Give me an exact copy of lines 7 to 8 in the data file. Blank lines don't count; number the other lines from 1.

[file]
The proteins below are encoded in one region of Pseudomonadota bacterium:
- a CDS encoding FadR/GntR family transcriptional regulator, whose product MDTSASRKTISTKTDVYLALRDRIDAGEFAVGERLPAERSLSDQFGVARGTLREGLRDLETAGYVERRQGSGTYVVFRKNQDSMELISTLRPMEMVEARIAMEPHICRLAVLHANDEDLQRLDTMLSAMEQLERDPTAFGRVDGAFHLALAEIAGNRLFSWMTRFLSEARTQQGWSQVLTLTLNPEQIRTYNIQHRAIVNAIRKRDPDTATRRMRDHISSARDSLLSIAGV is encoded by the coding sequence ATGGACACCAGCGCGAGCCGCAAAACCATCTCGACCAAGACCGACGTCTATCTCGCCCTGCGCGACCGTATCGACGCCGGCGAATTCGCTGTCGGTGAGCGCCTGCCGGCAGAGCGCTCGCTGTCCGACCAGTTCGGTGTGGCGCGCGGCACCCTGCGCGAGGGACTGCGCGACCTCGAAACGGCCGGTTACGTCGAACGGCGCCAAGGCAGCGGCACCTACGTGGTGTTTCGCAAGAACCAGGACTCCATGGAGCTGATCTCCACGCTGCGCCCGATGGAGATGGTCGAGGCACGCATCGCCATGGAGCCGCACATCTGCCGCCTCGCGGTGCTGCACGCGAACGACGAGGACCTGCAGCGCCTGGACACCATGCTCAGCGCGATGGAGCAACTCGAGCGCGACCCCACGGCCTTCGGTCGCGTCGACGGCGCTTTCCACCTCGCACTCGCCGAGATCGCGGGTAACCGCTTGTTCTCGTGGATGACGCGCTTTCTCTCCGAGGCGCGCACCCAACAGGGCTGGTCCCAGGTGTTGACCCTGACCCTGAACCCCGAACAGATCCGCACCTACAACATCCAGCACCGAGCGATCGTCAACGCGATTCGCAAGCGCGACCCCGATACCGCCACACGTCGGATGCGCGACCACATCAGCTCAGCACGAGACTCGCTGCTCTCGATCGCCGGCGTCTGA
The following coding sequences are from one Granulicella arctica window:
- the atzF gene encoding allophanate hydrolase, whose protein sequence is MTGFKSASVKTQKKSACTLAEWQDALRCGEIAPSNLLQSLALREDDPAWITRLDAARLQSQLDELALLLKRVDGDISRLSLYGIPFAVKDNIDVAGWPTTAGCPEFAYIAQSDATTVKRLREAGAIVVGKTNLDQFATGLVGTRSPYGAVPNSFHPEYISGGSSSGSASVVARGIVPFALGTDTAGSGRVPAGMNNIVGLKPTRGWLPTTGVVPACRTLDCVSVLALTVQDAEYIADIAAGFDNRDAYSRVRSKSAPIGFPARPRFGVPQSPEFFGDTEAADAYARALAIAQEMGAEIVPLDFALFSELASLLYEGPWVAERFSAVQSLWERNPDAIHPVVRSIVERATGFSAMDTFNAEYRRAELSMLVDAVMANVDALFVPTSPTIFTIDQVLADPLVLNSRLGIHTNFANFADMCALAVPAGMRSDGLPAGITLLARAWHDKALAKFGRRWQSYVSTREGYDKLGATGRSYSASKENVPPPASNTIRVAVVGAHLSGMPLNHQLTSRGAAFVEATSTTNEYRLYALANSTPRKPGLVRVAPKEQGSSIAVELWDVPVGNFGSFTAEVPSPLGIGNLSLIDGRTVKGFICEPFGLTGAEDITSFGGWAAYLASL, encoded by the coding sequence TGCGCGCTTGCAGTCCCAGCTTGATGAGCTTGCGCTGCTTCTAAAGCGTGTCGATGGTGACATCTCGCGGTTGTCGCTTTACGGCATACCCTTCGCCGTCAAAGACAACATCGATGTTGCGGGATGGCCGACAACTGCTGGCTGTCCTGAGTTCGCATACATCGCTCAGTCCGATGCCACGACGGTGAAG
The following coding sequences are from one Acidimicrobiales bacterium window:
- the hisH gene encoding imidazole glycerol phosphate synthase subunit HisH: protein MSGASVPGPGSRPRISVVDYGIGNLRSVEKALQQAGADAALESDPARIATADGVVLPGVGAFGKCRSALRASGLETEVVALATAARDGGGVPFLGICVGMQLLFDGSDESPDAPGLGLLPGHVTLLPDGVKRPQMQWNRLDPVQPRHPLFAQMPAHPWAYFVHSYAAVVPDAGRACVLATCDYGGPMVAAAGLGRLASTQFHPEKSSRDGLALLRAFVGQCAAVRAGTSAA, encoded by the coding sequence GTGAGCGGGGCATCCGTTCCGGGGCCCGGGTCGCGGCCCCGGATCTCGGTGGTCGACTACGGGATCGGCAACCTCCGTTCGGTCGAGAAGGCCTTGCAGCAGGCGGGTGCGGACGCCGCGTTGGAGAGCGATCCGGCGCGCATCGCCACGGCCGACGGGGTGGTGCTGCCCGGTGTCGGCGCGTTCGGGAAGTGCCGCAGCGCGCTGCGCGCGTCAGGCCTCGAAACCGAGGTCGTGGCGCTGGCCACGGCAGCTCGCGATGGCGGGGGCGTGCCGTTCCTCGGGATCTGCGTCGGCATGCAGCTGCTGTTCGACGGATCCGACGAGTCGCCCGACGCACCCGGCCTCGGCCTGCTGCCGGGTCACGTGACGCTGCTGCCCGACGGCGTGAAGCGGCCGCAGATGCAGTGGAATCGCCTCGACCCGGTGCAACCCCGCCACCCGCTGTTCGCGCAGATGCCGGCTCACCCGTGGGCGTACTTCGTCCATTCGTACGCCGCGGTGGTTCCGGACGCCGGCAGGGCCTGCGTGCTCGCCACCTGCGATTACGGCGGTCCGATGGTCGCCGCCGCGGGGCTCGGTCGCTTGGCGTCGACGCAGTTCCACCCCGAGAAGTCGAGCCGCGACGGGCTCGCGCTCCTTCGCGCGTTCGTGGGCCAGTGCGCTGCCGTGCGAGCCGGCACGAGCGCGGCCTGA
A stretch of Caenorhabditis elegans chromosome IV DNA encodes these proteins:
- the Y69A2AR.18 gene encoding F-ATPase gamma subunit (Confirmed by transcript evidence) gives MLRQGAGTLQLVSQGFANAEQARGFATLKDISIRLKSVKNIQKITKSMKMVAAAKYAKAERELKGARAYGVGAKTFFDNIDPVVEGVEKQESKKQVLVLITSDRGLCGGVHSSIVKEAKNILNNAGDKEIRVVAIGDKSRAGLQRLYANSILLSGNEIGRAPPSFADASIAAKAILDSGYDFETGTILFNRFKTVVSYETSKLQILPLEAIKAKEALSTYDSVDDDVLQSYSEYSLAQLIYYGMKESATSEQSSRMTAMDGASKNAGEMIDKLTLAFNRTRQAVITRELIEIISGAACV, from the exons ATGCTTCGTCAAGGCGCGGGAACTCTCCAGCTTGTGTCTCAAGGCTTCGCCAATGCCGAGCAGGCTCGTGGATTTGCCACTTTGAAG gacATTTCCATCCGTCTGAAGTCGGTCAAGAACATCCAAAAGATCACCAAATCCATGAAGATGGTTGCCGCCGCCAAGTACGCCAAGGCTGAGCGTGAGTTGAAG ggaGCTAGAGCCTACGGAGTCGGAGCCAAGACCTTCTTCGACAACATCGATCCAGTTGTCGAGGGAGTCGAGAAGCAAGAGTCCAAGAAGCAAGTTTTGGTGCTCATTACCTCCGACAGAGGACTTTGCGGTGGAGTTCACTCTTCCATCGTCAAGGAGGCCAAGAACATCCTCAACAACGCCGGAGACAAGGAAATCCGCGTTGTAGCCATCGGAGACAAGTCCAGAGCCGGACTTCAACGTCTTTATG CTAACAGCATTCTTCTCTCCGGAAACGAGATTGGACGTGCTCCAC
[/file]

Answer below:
A stretch of Caenorhabditis elegans chromosome IV DNA encodes these proteins:
- the Y69A2AR.18 gene encoding F-ATPase gamma subunit (Confirmed by transcript evidence) gives MLRQGAGTLQLVSQGFANAEQARGFATLKDISIRLKSVKNIQKITKSMKMVAAAKYAKAERELKGARAYGVGAKTFFDNIDPVVEGVEKQESKKQVLVLITSDRGLCGGVHSSIVKEAKNILNNAGDKEIRVVAIGDKSRAGLQRLYANSILLSGNEIGRAPPSFADASIAAKAILDSGYDFETGTILFNRFKTVVSYETSKLQILPLEAIKAKEALSTYDSVDDDVLQSYSEYSLAQLIYYGMKESATSEQSSRMTAMDGASKNAGEMIDKLTLAFNRTRQAVITRELIEIISGAACV, from the exons ATGCTTCGTCAAGGCGCGGGAACTCTCCAGCTTGTGTCTCAAGGCTTCGCCAATGCCGAGCAGGCTCGTGGATTTGCCACTTTGAAG gacATTTCCATCCGTCTGAAGTCGGTCAAGAACATCCAAAAGATCACCAAATCCATGAAGATGGTTGCCGCCGCCAAGTACGCCAAGGCTGAGCGTGAGTTGAAG ggaGCTAGAGCCTACGGAGTCGGAGCCAAGACCTTCTTCGACAACATCGATCCAGTTGTCGAGGGAGTCGAGAAGCAAGAGTCCAAGAAGCAAGTTTTGGTGCTCATTACCTCCGACAGAGGACTTTGCGGTGGAGTTCACTCTTCCATCGTCAAGGAGGCCAAGAACATCCTCAACAACGCCGGAGACAAGGAAATCCGCGTTGTAGCCATCGGAGACAAGTCCAGAGCCGGACTTCAACGTCTTTATG CTAACAGCATTCTTCTCTCCGGAAACGAGATTGGACGTGCTCCAC